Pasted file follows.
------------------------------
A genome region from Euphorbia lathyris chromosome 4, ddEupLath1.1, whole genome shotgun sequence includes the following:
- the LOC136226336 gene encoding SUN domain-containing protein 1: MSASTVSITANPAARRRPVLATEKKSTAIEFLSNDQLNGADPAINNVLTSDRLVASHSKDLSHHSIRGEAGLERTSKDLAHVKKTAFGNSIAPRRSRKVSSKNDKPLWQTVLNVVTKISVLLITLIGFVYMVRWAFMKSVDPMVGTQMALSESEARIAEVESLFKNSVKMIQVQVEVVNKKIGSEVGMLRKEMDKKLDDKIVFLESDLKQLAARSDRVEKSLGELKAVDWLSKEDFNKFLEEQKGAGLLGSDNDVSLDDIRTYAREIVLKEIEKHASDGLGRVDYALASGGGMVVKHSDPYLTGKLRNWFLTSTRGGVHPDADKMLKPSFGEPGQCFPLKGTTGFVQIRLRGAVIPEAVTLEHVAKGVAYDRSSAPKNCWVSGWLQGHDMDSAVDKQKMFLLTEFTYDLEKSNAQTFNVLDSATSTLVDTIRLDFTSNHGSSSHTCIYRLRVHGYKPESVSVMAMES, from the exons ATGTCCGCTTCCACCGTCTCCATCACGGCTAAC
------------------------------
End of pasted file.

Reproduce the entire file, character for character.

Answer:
A genome region from Euphorbia lathyris chromosome 4, ddEupLath1.1, whole genome shotgun sequence includes the following:
- the LOC136226336 gene encoding SUN domain-containing protein 1: MSASTVSITANPAARRRPVLATEKKSTAIEFLSNDQLNGADPAINNVLTSDRLVASHSKDLSHHSIRGEAGLERTSKDLAHVKKTAFGNSIAPRRSRKVSSKNDKPLWQTVLNVVTKISVLLITLIGFVYMVRWAFMKSVDPMVGTQMALSESEARIAEVESLFKNSVKMIQVQVEVVNKKIGSEVGMLRKEMDKKLDDKIVFLESDLKQLAARSDRVEKSLGELKAVDWLSKEDFNKFLEEQKGAGLLGSDNDVSLDDIRTYAREIVLKEIEKHASDGLGRVDYALASGGGMVVKHSDPYLTGKLRNWFLTSTRGGVHPDADKMLKPSFGEPGQCFPLKGTTGFVQIRLRGAVIPEAVTLEHVAKGVAYDRSSAPKNCWVSGWLQGHDMDSAVDKQKMFLLTEFTYDLEKSNAQTFNVLDSATSTLVDTIRLDFTSNHGSSSHTCIYRLRVHGYKPESVSVMAMES, from the exons ATGTCCGCTTCCACCGTCTCCATCACGGCTAAC